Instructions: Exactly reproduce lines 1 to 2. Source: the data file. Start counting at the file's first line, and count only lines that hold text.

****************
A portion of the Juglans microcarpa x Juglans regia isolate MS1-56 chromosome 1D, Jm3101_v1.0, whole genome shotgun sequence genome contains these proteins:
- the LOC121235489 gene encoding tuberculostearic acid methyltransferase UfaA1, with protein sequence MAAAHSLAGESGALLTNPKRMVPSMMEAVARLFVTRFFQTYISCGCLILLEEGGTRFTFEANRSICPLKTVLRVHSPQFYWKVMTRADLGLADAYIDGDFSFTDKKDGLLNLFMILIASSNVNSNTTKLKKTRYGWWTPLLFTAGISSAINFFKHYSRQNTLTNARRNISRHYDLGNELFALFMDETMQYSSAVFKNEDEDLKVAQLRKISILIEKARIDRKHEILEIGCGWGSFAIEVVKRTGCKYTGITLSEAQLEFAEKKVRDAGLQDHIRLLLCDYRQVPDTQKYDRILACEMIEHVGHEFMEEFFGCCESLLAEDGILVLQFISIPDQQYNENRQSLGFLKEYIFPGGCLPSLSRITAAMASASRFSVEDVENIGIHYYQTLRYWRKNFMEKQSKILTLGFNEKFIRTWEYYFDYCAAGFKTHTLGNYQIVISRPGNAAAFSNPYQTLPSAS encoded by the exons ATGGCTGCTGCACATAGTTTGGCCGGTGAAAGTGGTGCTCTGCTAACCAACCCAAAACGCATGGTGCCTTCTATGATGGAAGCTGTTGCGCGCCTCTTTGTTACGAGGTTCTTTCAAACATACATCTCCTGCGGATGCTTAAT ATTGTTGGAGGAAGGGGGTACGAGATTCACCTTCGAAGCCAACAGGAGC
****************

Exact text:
A portion of the Juglans microcarpa x Juglans regia isolate MS1-56 chromosome 1D, Jm3101_v1.0, whole genome shotgun sequence genome contains these proteins:
- the LOC121235489 gene encoding tuberculostearic acid methyltransferase UfaA1, with protein sequence MAAAHSLAGESGALLTNPKRMVPSMMEAVARLFVTRFFQTYISCGCLILLEEGGTRFTFEANRSICPLKTVLRVHSPQFYWKVMTRADLGLADAYIDGDFSFTDKKDGLLNLFMILIASSNVNSNTTKLKKTRYGWWTPLLFTAGISSAINFFKHYSRQNTLTNARRNISRHYDLGNELFALFMDETMQYSSAVFKNEDEDLKVAQLRKISILIEKARIDRKHEILEIGCGWGSFAIEVVKRTGCKYTGITLSEAQLEFAEKKVRDAGLQDHIRLLLCDYRQVPDTQKYDRILACEMIEHVGHEFMEEFFGCCESLLAEDGILVLQFISIPDQQYNENRQSLGFLKEYIFPGGCLPSLSRITAAMASASRFSVEDVENIGIHYYQTLRYWRKNFMEKQSKILTLGFNEKFIRTWEYYFDYCAAGFKTHTLGNYQIVISRPGNAAAFSNPYQTLPSAS encoded by the exons ATGGCTGCTGCACATAGTTTGGCCGGTGAAAGTGGTGCTCTGCTAACCAACCCAAAACGCATGGTGCCTTCTATGATGGAAGCTGTTGCGCGCCTCTTTGTTACGAGGTTCTTTCAAACATACATCTCCTGCGGATGCTTAAT ATTGTTGGAGGAAGGGGGTACGAGATTCACCTTCGAAGCCAACAGGAGC